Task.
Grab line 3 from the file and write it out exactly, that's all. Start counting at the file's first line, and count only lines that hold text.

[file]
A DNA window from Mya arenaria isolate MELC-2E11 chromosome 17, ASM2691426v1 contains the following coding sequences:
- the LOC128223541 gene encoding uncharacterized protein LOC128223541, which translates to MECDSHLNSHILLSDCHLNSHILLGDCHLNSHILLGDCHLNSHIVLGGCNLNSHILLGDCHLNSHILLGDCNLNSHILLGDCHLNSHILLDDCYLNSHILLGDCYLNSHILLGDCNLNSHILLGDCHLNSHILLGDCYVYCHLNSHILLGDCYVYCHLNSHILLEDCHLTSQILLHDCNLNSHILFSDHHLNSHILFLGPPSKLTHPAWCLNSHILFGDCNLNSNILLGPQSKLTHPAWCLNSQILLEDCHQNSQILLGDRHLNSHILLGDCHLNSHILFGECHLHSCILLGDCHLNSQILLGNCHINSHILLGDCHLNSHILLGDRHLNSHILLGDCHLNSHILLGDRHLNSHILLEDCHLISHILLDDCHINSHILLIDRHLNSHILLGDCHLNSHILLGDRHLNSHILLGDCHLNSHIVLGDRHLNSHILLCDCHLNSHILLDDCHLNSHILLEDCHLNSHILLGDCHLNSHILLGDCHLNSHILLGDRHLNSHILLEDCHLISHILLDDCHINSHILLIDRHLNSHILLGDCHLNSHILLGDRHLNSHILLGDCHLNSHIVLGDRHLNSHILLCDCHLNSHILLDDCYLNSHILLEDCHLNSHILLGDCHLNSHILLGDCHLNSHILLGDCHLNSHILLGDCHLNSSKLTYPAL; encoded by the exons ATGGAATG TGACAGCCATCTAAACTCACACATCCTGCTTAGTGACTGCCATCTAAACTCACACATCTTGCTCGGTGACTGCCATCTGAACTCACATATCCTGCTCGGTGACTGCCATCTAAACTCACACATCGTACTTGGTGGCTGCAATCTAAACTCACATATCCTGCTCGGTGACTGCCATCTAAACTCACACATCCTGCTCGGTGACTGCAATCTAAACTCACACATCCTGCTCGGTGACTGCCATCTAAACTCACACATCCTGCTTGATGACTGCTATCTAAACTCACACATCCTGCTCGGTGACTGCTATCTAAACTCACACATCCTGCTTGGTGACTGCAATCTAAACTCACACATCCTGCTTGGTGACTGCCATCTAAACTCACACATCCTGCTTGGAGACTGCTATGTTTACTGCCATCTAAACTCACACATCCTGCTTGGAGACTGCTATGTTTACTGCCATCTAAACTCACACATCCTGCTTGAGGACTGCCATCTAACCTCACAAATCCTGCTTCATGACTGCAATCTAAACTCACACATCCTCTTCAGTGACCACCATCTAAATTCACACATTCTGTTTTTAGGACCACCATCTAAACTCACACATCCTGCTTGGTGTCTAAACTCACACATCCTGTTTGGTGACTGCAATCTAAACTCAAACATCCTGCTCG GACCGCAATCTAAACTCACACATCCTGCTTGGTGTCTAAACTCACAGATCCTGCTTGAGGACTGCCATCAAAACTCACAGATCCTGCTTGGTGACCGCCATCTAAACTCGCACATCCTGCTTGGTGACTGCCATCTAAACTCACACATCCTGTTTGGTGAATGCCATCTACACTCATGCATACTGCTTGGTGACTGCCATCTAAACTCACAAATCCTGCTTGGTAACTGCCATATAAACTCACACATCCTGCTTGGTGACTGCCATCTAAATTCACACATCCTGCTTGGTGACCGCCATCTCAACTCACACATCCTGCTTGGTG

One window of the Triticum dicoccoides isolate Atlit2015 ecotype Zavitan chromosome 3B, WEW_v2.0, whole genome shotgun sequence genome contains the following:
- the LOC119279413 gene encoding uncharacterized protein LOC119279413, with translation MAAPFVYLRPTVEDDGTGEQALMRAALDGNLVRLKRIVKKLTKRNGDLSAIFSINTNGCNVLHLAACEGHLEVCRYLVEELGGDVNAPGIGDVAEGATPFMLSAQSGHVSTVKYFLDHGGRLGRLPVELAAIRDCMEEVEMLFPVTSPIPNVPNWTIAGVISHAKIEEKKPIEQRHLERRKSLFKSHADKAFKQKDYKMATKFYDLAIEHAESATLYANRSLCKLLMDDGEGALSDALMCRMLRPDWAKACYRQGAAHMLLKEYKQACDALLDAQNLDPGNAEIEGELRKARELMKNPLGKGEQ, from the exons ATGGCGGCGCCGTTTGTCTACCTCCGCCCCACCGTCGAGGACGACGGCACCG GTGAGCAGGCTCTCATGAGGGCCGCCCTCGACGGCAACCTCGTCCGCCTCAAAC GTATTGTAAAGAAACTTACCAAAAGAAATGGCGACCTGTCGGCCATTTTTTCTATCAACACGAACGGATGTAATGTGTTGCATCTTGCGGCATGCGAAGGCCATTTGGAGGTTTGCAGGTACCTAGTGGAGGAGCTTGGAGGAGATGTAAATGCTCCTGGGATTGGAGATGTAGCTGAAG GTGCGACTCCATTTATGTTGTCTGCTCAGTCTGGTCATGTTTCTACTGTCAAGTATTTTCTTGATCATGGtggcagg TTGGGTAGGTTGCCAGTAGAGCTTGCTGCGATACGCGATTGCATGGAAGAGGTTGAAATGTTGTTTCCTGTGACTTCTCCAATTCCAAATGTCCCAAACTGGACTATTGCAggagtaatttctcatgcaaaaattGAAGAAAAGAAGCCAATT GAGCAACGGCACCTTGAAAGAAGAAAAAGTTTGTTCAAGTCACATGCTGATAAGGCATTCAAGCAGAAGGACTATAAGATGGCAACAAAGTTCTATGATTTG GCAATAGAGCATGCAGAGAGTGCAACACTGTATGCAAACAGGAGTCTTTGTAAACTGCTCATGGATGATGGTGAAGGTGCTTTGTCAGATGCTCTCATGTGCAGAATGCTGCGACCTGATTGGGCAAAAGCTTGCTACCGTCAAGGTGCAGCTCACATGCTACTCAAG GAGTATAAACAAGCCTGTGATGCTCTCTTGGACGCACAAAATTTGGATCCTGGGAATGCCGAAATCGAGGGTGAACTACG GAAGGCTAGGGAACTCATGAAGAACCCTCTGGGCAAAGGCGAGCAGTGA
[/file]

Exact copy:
One window of the Triticum dicoccoides isolate Atlit2015 ecotype Zavitan chromosome 3B, WEW_v2.0, whole genome shotgun sequence genome contains the following: